The first of a long line of expansive revivals of Around the World in Eighty Days opened again at Niblo's Garden on January 22, 1877. It was presented at Niblo's Garden nine times, together with a series of very successful tours and revivals between 1881 and 1892 throughout New York City and the United States. Some of the houses for Around the World included Haverly’s Theatre in Brooklyn, the Novelty Theatre in Brooklyn, and the Grand Opera House, the Windsor Theatre, and the Amphion Academy.[30] For the audience and the producers, much of the appeal in such frequent productions lay in the fluidity of the plot, which allowed many opportunities for additions to the story, scenery and dance.[31] The fantastic situations Phileas Fogg and company get into on their trip around the world, allow for inserts and interpretation. Due to their success with this work, the brothers bought a property at 39 Washington Square, which they used for offices and residence until 1921.[32]

Excelsior

Excelsior (1883) : a Kiralfy Brother spectacle

When the electric lightbulb was commercialized around 1880, the Kiralfy brothers took full advantage. They quickly put a production of Excelsior into the works with plans to be lit electrically for special effects scenes. The spectacle was presented at Niblo's Garden in 1883. There was still use of gas-lighting and they were not the first ones to employ electric lighting (they, themselves, had previously used electric light in their revival of The Black Crook) but they were the first and only production to be lit under the personal direction of Thomas Edison. In their production, the invention of incandescent light was celebrated along with the invention of the telegraph as incorporated in a dance of telegraph messengers. Not a word was spoken in the production and Excelsior is widely regarded as the Kiralfys’ most important work. That goes to show the Kiralfys’ expertise in dance and spectacle.[33]

Fallout and separate careers[edit]

The Kiralfy Brothers had a 13-year long producing partnership. In 1887, Imre and Bolossy Kiralfy had a falling out and the firm disbanded driving Bolossy and Imre to produce outdoor spectacles. Neither publicly addressed the split, although, Bolossy intimated that his brother was making business deals behind his back. Upon their split, Bolossy continued to work in fantasy and fable whereas Imre pressed on with progressive era productions filled with science, technology, and machinery.[34]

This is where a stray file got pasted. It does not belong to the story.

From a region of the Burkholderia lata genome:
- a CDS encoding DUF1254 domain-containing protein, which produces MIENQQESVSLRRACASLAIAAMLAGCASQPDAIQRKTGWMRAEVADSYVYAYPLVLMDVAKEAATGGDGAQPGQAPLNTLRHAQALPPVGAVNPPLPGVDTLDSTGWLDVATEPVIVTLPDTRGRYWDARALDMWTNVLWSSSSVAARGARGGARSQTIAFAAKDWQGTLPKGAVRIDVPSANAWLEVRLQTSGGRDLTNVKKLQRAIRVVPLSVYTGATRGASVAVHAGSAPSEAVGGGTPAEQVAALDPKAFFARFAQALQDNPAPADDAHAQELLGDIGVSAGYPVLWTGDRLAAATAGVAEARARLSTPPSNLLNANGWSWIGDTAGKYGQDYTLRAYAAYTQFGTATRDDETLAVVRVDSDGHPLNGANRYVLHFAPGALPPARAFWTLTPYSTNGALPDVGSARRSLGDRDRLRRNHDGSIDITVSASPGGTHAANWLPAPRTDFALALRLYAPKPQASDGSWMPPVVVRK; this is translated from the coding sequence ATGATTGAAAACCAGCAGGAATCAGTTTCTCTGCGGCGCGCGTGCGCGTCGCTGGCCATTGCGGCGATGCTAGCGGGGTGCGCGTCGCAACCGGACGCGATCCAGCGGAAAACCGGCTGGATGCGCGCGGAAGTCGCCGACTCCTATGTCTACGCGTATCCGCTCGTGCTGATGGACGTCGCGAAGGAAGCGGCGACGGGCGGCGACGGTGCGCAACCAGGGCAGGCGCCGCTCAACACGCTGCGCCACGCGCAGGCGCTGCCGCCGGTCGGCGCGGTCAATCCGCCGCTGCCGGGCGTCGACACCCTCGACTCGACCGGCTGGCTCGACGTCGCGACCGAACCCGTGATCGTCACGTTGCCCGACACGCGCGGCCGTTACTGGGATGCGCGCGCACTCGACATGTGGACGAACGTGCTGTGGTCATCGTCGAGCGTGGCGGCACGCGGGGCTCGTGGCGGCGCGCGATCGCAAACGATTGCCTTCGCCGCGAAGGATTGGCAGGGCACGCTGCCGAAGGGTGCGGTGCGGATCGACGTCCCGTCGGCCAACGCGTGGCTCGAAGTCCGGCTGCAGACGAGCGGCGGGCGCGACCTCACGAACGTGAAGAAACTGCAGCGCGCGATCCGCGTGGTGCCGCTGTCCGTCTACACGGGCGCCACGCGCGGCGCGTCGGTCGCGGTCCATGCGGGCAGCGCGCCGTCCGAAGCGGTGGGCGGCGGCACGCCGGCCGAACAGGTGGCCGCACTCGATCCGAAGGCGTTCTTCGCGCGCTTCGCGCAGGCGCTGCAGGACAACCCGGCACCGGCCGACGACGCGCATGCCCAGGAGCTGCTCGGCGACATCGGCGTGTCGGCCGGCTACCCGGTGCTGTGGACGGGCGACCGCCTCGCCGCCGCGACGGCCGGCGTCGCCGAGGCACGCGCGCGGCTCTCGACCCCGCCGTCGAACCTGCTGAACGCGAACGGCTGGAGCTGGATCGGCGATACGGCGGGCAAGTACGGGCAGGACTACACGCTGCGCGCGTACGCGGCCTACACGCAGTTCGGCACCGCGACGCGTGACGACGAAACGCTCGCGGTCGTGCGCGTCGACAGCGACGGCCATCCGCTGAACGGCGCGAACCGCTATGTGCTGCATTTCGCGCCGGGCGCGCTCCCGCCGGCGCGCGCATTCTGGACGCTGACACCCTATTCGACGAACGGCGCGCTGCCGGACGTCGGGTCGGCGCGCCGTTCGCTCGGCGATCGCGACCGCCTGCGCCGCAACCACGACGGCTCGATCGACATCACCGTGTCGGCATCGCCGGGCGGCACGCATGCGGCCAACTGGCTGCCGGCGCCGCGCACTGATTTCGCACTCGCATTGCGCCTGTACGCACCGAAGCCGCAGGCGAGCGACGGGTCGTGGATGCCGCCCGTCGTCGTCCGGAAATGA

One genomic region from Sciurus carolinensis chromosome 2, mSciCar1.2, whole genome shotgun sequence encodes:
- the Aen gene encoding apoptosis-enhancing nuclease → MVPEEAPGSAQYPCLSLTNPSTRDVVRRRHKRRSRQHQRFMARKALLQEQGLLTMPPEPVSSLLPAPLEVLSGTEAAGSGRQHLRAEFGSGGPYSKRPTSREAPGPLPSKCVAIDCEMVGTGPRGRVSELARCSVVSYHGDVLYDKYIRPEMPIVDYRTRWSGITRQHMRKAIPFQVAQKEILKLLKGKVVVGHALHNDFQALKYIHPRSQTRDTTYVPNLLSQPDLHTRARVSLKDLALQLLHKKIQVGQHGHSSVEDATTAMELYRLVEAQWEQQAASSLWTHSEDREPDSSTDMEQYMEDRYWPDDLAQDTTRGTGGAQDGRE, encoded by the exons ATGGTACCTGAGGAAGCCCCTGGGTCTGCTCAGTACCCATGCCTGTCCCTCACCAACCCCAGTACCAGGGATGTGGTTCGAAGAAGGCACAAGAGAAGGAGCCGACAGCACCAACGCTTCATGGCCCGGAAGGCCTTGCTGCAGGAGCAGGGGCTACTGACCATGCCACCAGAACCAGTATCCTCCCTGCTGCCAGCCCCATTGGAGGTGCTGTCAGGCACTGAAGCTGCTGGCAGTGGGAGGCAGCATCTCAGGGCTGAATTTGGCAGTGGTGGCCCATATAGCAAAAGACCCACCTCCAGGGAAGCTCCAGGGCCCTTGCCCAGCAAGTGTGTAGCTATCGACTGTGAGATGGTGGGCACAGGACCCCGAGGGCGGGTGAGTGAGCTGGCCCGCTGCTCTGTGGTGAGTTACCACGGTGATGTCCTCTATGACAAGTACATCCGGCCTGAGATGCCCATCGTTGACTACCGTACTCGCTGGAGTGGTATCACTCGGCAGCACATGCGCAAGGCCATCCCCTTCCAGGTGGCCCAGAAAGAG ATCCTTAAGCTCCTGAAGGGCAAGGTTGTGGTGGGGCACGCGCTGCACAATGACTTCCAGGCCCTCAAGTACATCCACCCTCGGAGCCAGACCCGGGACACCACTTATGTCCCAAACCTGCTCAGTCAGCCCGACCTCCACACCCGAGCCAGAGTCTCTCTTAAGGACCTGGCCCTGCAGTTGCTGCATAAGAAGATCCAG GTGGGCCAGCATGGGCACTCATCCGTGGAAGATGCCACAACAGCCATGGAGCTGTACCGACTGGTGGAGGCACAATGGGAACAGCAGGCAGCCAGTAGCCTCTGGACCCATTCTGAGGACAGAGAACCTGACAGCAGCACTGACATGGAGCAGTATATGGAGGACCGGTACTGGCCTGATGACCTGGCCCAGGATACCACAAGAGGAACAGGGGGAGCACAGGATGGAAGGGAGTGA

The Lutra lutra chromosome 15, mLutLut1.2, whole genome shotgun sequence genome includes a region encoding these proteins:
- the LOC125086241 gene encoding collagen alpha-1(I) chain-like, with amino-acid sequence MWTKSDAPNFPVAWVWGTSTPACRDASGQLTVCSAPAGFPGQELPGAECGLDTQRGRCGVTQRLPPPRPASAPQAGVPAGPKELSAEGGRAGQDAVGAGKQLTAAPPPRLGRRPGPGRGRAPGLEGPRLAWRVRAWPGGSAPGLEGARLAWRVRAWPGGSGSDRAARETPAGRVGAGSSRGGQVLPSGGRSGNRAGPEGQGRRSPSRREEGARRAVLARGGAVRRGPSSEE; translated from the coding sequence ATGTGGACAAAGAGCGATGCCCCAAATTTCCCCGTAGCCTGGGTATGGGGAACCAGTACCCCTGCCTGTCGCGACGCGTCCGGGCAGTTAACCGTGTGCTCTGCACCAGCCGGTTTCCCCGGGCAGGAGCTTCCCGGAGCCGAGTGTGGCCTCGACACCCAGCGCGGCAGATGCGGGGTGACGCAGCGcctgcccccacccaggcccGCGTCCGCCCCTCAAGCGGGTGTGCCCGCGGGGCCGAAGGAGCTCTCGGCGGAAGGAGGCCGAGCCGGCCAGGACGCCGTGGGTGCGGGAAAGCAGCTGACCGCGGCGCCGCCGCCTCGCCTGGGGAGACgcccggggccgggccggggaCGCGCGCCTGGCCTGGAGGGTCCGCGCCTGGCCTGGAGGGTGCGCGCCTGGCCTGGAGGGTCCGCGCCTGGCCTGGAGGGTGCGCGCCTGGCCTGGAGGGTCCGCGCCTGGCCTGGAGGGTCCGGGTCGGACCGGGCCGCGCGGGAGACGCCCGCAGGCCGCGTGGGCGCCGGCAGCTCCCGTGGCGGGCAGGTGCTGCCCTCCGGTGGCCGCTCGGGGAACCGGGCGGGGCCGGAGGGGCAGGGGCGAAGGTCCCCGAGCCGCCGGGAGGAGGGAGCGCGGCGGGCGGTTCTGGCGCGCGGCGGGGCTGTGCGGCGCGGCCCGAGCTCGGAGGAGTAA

The Barnum and Bailey Greatest Show on Earth: Imre Kiralfy's Columbus and the Discovery of America (1892)

Imre Kiralfy after the split

Aerial view of Empress Hall

Imre Kiralfy’s The Fall of Rome was produced on Staten Island with two thousand performers, a grand number at the time. In 1892, to mark the 400th Anniversary of Columbus’ “founding” of America, he produced Columbus and the Discovery of America at the Madison Square Garden Theatre. It was later featured at the Auditorium Theatre at the Chicago World’s Columbian Exposition. Imre Kiralfy also premiered his show America at the Chicago World’s Fair which was picked up by the Metropolitan Opera House in 1893. Life magazine in quoted as response to the production “Kiralfy out-Kiralfy’s himself”[35] Imre Kiralfy then moved to England where he created even larger spectacles.[36] The twenty-four acre Earl's Court Exhibition Centre grounds were rebuilt in 1894 by Imre Kiralfy in a Mughal Indian style. The Empire of India Exhibition opened the site in 1895, and was the first of a series of annual exhibitions there, which drew heavily on the abundance of transport links in the area to attract a mass audience. Highlights of the site included the two-storey Empress Hall, built for Kiralfy in Fulham which could seat 6,000 viewers for his spectaculars, and the 300-feet high Great Wheel whose forty carriages could each accommodate thirty people.[37][38] Imre Kiralfy became a British citizen in 1901.[39] The renowned producer died on April 28, 1919 at age 74 in Brighton, England.[40]

Bolossy Kiralfy after the split

Bolossy Kiralfy's spectacular production of Jules Verne's Mathias Sandorf (1888)

During his time alone, Blossy Kiralfy focused a lot on outdoor theatre. In London he created Venice in London, which included a lake and water canals. A few years later, in Portland, Oregon, he produced Carnival in Venice. According to Bolossy, this production in Portland required “a huge open air theatre with a particularly broad canal connected to a lake. The four hundred foot stage was the largest ever constructed in the Northwest and allowed me to put two hundred performers in action in one scene. I could still hide myself and cruise the show in a gondola to evaluate the performance.” [41]

In 1888, Bolossy returned from his trip to Europe and brought two new spectacles to America, Mathias Sandorf and Antiope. Mathias Sandorf is a play by Jules Verne. Bolossy purchased the play itself along with the scenery, costumes and effects used in the original production. Kiralfy had several interviews with Jules Verne and William Busnach to improve certain scenes and adapt them for American audiences. Kiralfy also introduced two new ballets in this production; one of them is called America and required 120 performers; the other one is called The Fete of Storks and required no less than 200 performers. In this production, Kiralfy included performers like the James troupe of eccentric games, and Alexandrov Brothers, the famous Russian musical clowns.[42]